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Thread: Quick sharpening question...

  1. #1

    Quick sharpening question...

    First let me state, I'm not a carver. I'm what I consider to be an intermediate level woodworker who has acquired a fairly large number of quality carving tools that are in quite bad condition. I have somewhere in the neighborhood of 15 Henry Taylor, a dozen Sorby, and another dozen Stubai tools that are solid and in good shape physically, but have extremely mistreated cutting edges. I bought these on several different occasions at swap meets, thinking that I'd sharpen them and try my hand at carving. Well... after spending hours sharpening a few of the easier (flatter) profiles, I realized that the gouges and more complicated edges are beyond me at this point. So, my question is... is there an online tutorial on how do sharpen tools that need major restoration, or is there a reasonable service that does such a thing? I'd love to get these up to par and try learning a new skill. Thanks for any help you might provide!

  2. #2
    I don't have links to any specific videos, but if you go to youtube and do a search you will turn up many videos that I have watched. As for a service to sharpen them, try your local yellow pages first, if there are no local places, get back on SMC and there are many of us here that will guide you to an online place.

  3. #3

    Additional question

    Thanks for the reply Richard. I have looked at some videos, and maybe I've just had bad luck, but they have all been directed at sharpening tools that were already in fairly good shape. Mine need reshaping prior to sharpening as someone has done a very good job of screwing up good tools. The profiles are uneven... some of the gouges show sides where one is much further back than the other, and so on.

    Anyway, that brings me to my new focus... I managed to find a few places online... one of which is pretty close to me. Does anyone have any experience with 'Little Shavers' in Seattle? They seem quite reasonable at $3 per tool and that includes reshaping if necessary. I'd love to know if anyone has used their sharpening service and what their opinion is. Thanks!

  4. #4
    Join Date
    Jan 2011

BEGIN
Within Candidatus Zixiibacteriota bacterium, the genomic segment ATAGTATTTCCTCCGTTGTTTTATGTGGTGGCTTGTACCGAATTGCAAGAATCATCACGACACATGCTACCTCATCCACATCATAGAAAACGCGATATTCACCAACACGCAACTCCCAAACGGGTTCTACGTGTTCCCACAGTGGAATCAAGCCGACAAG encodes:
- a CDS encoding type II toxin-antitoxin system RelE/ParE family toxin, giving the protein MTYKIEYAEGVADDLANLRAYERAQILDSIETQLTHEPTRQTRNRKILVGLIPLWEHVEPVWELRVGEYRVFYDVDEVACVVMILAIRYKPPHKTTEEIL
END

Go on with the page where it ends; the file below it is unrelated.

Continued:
Location
    North Little Rock, AR
    Posts
    77
    Rick at Little Shavers is excellent and quite respected for his knives and sharpening business for all types of carving tools. I don't think you will be disappointed in any regards with his work.

  5. #5
    I would look for a local carving club.Aside from knowing where you can get it done, they probably will have someone ther ethat is good at it and may even be willing to teach you.
    VLS 4.60 50 watt w/rotary, Corel X3/X4, Photoshop CS4, Photoshop Elements 7, Windows XP SP3 upgraded from Windows Vista.

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  6. #6
    Join Date
    Dec 2005
    Location
    Albuquerque, NM
    Posts
    439
    Also, take a look at using an Oar Sharpener. It will help you with the gouges and more challenging shaped tools. Tools for Working Wood is one place that carries it. Designed by a carver. Around $30.
    James

    "Uke is always right."
    (Attributed to Ueshiba Morihei)

  7. #7
    Join Date
    Feb 2004
    Location
    Marietta GA
    Posts
    959
    Jim Kingshott produced a video in VHS format a decade ago. You can find it used. However, it doesn't go into detail on reshaping. It does go into what mediums to use, sharpening techniques, bevel angles and other details re maintenance.

    I would recommend you making your own hones out of ply 8 inch disks. Easy to make and will keep an edge very well. You can make three, bolt and space them together and mount on a wood lathe or a drill press. Other wise a Tormek would be another option albite an expensive one... +$450.

    Enjoy the process !

  8. #8
    Join Date
    Nov 2006
    Location
    TX, NM or on the road
    Posts
    298
    Quote Originally Posted by Mike Pounders View Post
    Rick at Little Shavers is excellent and quite respected for his knives and sharpening business for all types of carving tools. I don't think you will be disappointed in any regards with his work.
    I also recommend Rick, he can take junkers and make them sharp. In my opinion the videos will eventually get you there, but carving is a very slow process, in today's world it is better to get a little help whenever you can. A sharp chisel will keep you interested, a dull one will be too discouraging.

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